Another general statement he made was, "Part of the curse is that she will desire to control men and he would have to rule over her." God did not say that. God did not say that women will desire to control men and that men, in turn would have to rule over her as though it's a reaction to that. Mr. MacArthur added his own words to God's Words here, changing the meaning of Scripture. (The Book of Revelation tells us what happens to people who add to God's Word.)

He started out saying that he was going to address the role of women in the church, but he branched out big time to include women everywhere. Clearly, women's roles in the church were very widespread in the NT church. Women led. Women taught men. Women served along side Paul, traveling with him and his missions team, were imprisoned with him, etc. Look up these women: Phoebe, Chloe, Junia, Priscilla, Anna, Lydia, Mary (who sat at Jesus' feet with the men), Eunice, Lois....and others. Priscilla went on a missions trip with Paul.  I can see why Mr. MacArthur had to avoid that.

Mr. MacArthur said that Paul was saying that a woman must embrace God's appointed role for her, which, according to John MacArthur, is motherhood. Even though he says that not all women are mothers, he also says that's God's appointed role for all women. Clearly, since men can't have babies without the intervention of modern science and misadventure, motherhood is ONE of the many roles of women. But, Mr. MacArthur's presentation doesn't really allow room for that idea. He wants to put all women in this neat, little box he's created and call it a day. This is spiritual abuse.

Toward the end, he said, "They [women] are delivered from the results of sin and are able to maintain a positive influence in society and in the church by accepting their role as a mother."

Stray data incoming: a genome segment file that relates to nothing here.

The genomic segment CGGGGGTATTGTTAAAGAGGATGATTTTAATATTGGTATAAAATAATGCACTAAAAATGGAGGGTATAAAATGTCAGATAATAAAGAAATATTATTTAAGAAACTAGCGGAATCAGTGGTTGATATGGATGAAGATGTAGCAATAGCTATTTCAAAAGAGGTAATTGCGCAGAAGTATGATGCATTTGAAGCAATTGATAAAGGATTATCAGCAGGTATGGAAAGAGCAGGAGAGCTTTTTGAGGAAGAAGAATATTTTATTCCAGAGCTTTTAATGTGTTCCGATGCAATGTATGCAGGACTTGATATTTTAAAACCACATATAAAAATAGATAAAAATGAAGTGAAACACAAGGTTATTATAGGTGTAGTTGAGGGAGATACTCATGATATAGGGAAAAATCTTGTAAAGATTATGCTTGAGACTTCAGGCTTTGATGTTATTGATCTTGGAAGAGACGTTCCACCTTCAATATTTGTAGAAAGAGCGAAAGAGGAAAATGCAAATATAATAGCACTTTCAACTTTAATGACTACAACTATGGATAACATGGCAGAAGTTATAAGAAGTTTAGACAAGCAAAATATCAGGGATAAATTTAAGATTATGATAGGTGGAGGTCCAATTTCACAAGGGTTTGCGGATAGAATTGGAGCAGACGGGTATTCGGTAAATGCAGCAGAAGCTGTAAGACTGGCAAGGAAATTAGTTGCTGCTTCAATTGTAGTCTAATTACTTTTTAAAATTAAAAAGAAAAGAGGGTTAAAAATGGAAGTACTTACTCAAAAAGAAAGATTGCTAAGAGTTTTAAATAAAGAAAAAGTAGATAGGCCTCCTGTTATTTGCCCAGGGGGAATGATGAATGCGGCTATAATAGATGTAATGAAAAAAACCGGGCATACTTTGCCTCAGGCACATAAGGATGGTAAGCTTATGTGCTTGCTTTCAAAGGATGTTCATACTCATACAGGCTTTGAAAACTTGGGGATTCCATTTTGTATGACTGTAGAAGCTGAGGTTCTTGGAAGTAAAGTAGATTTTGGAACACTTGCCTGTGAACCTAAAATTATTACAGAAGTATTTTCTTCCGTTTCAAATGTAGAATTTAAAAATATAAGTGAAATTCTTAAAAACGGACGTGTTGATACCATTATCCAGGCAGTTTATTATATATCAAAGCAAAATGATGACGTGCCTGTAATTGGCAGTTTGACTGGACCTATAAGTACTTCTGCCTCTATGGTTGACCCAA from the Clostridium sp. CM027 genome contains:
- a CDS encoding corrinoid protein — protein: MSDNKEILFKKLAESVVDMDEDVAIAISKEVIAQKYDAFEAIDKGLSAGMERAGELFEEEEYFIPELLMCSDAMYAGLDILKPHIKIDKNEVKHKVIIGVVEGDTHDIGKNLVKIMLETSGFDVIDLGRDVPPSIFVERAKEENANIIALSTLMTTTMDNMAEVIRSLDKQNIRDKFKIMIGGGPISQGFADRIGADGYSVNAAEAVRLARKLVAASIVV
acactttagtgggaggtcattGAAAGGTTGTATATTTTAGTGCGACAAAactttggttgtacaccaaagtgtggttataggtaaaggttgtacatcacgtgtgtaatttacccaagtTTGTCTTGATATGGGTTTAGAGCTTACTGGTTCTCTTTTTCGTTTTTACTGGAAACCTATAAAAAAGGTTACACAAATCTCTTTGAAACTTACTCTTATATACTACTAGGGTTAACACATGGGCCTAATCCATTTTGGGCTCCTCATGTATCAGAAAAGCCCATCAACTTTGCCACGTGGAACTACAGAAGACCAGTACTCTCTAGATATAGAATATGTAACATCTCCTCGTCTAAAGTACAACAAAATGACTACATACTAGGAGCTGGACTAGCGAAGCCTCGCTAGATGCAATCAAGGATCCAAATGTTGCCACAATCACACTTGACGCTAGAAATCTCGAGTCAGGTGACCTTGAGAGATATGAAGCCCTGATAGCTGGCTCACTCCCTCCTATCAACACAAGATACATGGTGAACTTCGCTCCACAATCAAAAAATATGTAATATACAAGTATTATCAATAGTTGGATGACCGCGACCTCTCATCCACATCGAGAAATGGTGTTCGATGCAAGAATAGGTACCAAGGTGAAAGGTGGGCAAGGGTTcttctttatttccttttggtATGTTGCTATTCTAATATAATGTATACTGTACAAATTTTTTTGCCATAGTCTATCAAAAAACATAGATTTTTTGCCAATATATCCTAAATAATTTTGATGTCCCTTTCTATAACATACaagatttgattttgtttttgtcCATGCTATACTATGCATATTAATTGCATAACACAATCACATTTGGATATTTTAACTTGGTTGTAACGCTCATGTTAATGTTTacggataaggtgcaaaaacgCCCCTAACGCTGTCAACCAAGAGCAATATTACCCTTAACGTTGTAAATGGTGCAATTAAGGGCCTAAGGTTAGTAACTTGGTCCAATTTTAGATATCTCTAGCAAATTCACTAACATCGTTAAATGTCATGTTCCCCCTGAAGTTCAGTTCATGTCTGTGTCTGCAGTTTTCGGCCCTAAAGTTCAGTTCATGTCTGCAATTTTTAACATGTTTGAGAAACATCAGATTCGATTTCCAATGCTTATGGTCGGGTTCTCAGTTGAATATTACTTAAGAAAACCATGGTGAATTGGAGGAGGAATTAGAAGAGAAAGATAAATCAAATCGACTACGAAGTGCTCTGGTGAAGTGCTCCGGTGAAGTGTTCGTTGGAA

Why isn't the Christian world shouting blasphemy about this statement? Delivered from the results of sin by being a mother???? Seriously? The Mormons teach something very, very similar. Be careful, ears, what you hear.

When people of influence make sweeping comments, even on the heels of a disclaimer to the contrary, they are setting women up for abuse, pure and simple. What if a young Christian woman listened to this as a new babe in Christ? It would shape her thinking and it would cause her to stop thinking for herself and fall prey to men whom she perceives as "godly" and cases such as what ABWE, Bill Gothard and others allowed will continue to happen.

Women, do not be afraid to be strong in doctrine and stand up against this type of teaching. You don't have to make a scene when you stand up for it, all you have to do is stop listening to it. Stop reading it. Stop going to a church that teaches this nonsense. Blog about it if you have a blog.

A godly woman fears the Lord (Proverbs 31), not man. Jesus praised Mary for learning at his feet (as the men did in those days) and told her sister, Martha, that Mary had chosen that which could not be taken from her. (Luke 10:38-42)